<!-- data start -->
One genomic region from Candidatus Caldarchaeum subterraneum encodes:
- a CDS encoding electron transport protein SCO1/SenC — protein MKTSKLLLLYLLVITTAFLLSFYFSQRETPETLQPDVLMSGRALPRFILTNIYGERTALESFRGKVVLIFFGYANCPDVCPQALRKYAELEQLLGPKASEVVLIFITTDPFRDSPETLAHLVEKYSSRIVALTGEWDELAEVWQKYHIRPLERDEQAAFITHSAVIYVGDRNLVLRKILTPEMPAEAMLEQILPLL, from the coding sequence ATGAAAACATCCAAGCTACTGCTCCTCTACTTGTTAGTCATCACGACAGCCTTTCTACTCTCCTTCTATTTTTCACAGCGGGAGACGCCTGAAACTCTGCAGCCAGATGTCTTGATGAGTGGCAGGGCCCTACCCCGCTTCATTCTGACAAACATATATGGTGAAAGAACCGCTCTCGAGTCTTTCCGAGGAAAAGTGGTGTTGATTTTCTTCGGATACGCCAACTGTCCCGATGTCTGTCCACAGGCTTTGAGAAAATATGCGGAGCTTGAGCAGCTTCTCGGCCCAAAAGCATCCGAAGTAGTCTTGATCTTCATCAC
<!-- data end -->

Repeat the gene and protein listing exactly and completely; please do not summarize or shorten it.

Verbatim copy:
One genomic region from Candidatus Caldarchaeum subterraneum encodes:
- a CDS encoding electron transport protein SCO1/SenC — protein MKTSKLLLLYLLVITTAFLLSFYFSQRETPETLQPDVLMSGRALPRFILTNIYGERTALESFRGKVVLIFFGYANCPDVCPQALRKYAELEQLLGPKASEVVLIFITTDPFRDSPETLAHLVEKYSSRIVALTGEWDELAEVWQKYHIRPLERDEQAAFITHSAVIYVGDRNLVLRKILTPEMPAEAMLEQILPLL, from the coding sequence ATGAAAACATCCAAGCTACTGCTCCTCTACTTGTTAGTCATCACGACAGCCTTTCTACTCTCCTTCTATTTTTCACAGCGGGAGACGCCTGAAACTCTGCAGCCAGATGTCTTGATGAGTGGCAGGGCCCTACCCCGCTTCATTCTGACAAACATATATGGTGAAAGAACCGCTCTCGAGTCTTTCCGAGGAAAAGTGGTGTTGATTTTCTTCGGATACGCCAACTGTCCCGATGTCTGTCCACAGGCTTTGAGAAAATATGCGGAGCTTGAGCAGCTTCTCGGCCCAAAAGCATCCGAAGTAGTCTTGATCTTCATCAC